Once pressurized past 600 psi, the boosted, filtered seawater begins to push readily through the system’s RO membrane and out the “sample” spout, located on Kandu at the galley sink where it drains to the sea. The system is easily brought up to the model’s preferred 800 psi. The initial water coming from the membrane is a little salty, but quickly freshens up. Before directing the product water into the ship’s tanks, the water is sampled, or tested, with a digital total dissolved solids (TDS) meter, mostly salt (NaCl). Power it up, drop the bottom end of the meter about 1/2″ into a small sample of the water and the meter provides an instant reading. Once the produced water measures less than 500 ppm, the minimum allowed by the EPA (other countries accept higher salt levels), the water is sent to the tanks by turning two valve sets: one re-directs the water from the sample waterspout to the second valve, which in turn is set to direct the flow to whichever tank the operator wishes to receive the freshly made water, either port or starboard. As product water continues to flow, the TDS reading quickly drops to below 150 ppm, the soft water range.
The system runs for whatever time the operator feels necessary. Between the generator and the pumps, the operation is noisy enough that it should only be performed when neighbors would typically be awake.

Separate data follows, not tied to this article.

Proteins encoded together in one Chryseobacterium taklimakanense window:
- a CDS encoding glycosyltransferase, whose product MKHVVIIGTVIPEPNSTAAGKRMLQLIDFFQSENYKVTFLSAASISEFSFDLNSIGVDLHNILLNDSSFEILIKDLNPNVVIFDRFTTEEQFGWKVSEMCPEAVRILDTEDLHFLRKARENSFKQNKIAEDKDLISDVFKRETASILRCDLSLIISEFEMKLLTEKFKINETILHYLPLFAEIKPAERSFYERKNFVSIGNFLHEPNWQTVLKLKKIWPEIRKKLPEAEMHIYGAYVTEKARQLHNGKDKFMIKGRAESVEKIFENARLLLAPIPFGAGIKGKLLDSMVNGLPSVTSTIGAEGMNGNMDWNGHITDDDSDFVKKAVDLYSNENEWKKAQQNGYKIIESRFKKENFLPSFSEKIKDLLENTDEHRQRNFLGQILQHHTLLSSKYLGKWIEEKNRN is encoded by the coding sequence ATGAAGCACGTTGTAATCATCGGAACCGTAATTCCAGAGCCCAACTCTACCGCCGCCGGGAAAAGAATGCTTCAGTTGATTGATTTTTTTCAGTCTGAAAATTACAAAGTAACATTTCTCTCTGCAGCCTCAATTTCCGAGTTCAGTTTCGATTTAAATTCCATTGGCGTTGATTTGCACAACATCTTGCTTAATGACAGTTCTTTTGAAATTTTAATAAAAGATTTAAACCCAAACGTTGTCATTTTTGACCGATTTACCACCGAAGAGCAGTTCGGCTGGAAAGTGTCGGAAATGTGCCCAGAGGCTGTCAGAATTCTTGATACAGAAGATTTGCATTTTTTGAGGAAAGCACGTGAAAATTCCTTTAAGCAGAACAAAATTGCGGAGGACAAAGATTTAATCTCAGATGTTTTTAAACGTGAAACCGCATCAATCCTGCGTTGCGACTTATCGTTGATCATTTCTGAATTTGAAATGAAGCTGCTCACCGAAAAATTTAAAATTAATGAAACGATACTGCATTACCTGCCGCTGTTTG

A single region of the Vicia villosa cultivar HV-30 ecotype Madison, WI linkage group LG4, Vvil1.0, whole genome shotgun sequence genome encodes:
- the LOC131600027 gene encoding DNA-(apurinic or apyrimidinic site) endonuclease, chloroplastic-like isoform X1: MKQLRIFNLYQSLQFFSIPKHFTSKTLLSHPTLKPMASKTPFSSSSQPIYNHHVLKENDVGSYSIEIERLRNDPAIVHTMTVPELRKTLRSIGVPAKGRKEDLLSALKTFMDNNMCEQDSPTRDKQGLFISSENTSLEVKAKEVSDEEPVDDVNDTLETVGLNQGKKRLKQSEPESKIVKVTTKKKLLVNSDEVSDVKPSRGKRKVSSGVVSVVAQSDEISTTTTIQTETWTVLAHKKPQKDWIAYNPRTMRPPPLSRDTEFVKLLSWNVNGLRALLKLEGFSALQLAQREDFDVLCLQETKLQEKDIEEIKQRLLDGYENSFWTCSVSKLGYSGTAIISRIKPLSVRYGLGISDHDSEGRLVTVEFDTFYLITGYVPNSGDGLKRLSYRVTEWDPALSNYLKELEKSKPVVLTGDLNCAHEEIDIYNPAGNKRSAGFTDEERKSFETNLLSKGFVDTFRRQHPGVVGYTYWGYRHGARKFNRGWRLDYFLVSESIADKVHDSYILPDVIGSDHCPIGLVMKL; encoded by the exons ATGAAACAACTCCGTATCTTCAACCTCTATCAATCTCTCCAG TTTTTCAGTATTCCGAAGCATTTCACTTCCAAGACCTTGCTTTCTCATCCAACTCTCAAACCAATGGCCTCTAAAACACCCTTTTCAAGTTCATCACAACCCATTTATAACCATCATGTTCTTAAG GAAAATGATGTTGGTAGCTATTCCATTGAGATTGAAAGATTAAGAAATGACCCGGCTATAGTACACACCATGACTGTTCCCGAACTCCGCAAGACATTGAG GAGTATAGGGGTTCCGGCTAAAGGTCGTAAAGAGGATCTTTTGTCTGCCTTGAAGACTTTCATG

Shutting down the system occurs in two phases: the saltwater stop and the freshwater rinse. Before shutting down the system while seawater is still being processed through it, the product water is redirected to the sink and the HP pump dialed down to the lowest pressure possible. Then the high-pressure pump is shut off, followed by shutting off the low-pressure boost pump. The seawater intake valves are turned off and re-configured for the freshwater rinse. At this point, the two paper saltwater sediment filters and RO membrane are saturated in seawater, with all its lovely marine life. Saltwater doesn’t harm the filters or the membrane. It’s the marine life that does. Left un-rinsed, the microscopic organisms will eventually die and be consumed by anaerobic marine bacteria that will off hydrogen-sulfide (H2S) gas, a corrosive environment for RO elements, producing water that tastes like rotten eggs. To prevent this unpleasant biological reaction, freshwater from the ship’s tanks is redirected into the system to flush its components. Because chlorine is destructive to the RO membrane, an active carbon filter is installed in-between the freshwater tanks and the RO’s boost pump, ensuring that no residual chlorine that may have been added to the tanks by the cruiser to kill algae or bacteria growth (which occur naturally in stored freshwater) comes in contact with the membrane. So as part of the RO systems maintenance, it’s important to remember to change the carbon filter at least every 6 months. Just as with the pulling/pushing of seawater into the RO system, so too does the operator engage the pumps to pull/push freshwater. The RO system’s internal intake valve is turned away from the seawater intake and toward the freshwater intake. With the HP pump off and at its lowest pressure setting, with the product water directed to pour into the sink through the sample spout, the boost pump is again engaged. Again, once it’s flowing to where the operator hears a steady flow of waste/brine water, the HP pump is activated with the pressure setting still at its lowest setting. Freshwater pushed through the membrane at high pressure would damage the membrane so the HP remains at its lowest setting throughout the freshwater rinse. After pulling/pushing freshwater for about 3-5 minutes, the saltwater around the paper filters and RO membrane has been replaced by fresh and the system can be shut down: first turning off the HP pump, then the low pressure boost pump. The intake valve is shut off. The rinse stage complete.